The Latest Futile Attempt to Ban Fighting in Hockey

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Hockey Fight 2

I’ve lost count the number of times there have been calls to eliminate fighting from hockey whether it is in the NHL, AHL, or Major Junior. I can tell you there were calls after Steve Moore was sucker punched by Todd Bertuzzi in 2004, after George Parros hit his head on the ice during a fight in 2013, and when Don Sanderson died after a fight in 2009. Those are just 3 examples and there are plenty more. Did any of them resulted in a ban on fighting in hockey? Not even close.

The recent news of the injury to Erie Otters forward Connor McDavid has renewed calls for a ban on fighting in hockey. Now let’s look at this objectively, McDavid was the first to drop his gloves and engage in a fight with Mississauga’s Bryson Cianfrone. The fact that he broke his hand as a result should not mean fighting should be banned. McDavid is going to be a target and, until OHL Commissioner David Branch implements no contact rules, he is going to continue to be in the crosshairs of opponents. But before you accuse me of blaming the victim, I will say that I was glad that McDavid fought back. We need more players, especially star players, doing that rather than turning the other cheek.

Vladmir Tarasenko of the St. Louis Blues is arguably one of their best scorers on the team and in the NHL but one night he confronted a player after being blind-sided by an open-ice hit during a game. The threat of being ejected from the game didn’t stop Tarasenko from fighting. In fact, he finished the game with the Gordie Howe hat trick and seemed really proud of that accomplishment, much to the chagrin of the anti-fighting crowd.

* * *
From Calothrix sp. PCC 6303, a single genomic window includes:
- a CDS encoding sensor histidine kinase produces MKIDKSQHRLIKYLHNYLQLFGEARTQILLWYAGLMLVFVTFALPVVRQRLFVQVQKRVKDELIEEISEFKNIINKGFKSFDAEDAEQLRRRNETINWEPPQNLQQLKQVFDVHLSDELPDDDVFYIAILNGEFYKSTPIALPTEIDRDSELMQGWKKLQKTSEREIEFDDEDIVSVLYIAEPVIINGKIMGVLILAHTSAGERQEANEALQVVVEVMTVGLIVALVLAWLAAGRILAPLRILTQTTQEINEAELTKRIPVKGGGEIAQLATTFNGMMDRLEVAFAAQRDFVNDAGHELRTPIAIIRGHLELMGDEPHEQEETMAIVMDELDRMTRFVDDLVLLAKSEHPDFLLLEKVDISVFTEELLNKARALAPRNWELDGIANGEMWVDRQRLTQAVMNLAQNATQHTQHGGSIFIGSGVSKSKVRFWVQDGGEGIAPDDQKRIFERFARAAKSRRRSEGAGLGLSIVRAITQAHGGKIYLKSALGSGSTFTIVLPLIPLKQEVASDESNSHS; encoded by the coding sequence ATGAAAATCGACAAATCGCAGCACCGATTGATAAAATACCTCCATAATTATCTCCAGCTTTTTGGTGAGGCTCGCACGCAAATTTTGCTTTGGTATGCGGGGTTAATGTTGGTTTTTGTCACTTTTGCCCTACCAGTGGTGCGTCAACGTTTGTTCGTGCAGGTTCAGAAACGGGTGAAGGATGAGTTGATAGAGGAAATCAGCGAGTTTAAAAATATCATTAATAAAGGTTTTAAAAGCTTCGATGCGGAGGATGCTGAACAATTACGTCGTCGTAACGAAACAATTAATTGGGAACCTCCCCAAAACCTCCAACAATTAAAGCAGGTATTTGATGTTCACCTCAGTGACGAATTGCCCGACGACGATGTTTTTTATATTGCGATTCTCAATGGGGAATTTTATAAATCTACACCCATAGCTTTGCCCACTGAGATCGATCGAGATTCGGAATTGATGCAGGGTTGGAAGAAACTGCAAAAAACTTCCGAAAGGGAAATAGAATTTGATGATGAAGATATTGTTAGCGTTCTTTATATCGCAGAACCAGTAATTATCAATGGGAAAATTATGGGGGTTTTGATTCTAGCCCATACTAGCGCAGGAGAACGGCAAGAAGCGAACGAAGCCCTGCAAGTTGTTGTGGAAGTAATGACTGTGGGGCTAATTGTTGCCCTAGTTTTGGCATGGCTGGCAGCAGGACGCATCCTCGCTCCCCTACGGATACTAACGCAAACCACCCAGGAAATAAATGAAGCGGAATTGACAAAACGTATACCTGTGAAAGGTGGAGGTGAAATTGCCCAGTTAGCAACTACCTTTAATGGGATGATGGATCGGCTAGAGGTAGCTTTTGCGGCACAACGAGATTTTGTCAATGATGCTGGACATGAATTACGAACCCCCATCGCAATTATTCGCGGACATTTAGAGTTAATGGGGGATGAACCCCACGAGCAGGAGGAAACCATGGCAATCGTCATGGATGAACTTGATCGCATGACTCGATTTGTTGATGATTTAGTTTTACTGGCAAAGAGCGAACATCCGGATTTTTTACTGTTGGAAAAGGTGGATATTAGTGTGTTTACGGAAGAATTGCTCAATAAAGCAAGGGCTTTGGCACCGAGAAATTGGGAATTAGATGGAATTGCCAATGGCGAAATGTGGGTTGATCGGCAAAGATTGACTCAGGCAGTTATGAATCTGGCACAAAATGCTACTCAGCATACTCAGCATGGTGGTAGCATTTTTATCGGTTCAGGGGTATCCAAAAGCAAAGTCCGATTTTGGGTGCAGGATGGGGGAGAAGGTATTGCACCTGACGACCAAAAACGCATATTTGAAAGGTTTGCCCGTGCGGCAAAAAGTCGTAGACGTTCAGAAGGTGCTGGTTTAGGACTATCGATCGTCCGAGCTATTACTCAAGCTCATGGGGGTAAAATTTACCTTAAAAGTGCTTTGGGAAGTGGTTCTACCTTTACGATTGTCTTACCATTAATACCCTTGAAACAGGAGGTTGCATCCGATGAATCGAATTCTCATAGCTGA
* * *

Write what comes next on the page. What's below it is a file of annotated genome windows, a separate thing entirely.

I read where one broadcaster felt hockey can exist without fights. But he also suggested that leagues should eliminate all actions that lead up to fights in order to make it work. Twitter limitations prevented him from explaining his idea in more detail but I would hazard to guess that eliminating all actions means body checks, crashing the net, pretty much any physical contact that makes hockey the exciting game that it is. Yeah, it will put fans to sleep but at least no one will get hurt from fighting. Give me a break. When that happens, say goodbye to hockey, not just the NHL. I can tell you there are leagues that have outlawed fighting but also have teams that are struggling to hold their heads above water. Teams end up folding but at least there’s a league where there is no fighting, right? By the way, going back to Sanderson, he played in a league that prohibits fighting. So tell me how well the ban did to save his life?

Some newspaper writer said the debate from the pro-fighting crowd has been lost a long time ago. Really? Then why are we still talking about it? Because fighting in hockey, like rock and roll, is not dead. Don Cherry is not a lone wolf in this argument. Players, fans, and yours truly, believe it keeps them honest when they are on the ice. In fact, the anti-fighting side is becoming so desperate that they have resorted to using incidents that were NOT caused by fighting in order to make their case (i.e. Zdeno Chara’s hit on Max Pacioretty during a playoff game).

Don’t hold your breath if you think fighting in hockey will be gone soon. But I won’t do the same expecting pacifists to surrender, even though it is in their nature to do so. So carry on with your fight to ban fighting in hockey. I’ll just throw your next argument in the pile with the rest of them.